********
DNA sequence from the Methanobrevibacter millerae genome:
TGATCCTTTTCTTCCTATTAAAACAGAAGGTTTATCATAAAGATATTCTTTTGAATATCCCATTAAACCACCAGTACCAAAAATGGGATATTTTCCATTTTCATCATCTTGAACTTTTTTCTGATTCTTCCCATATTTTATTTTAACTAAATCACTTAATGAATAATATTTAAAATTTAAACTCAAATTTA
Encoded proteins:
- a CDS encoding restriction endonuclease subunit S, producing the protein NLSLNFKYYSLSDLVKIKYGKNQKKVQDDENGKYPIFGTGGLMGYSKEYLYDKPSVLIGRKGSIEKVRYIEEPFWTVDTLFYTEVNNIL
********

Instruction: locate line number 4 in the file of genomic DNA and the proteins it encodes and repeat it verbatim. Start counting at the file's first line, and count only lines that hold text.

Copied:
- a CDS encoding restriction endonuclease subunit S, producing the protein NLSLNFKYYSLSDLVKIKYGKNQKKVQDDENGKYPIFGTGGLMGYSKEYLYDKPSVLIGRKGSIEKVRYIEEPFWTVDTLFYTEVNNIL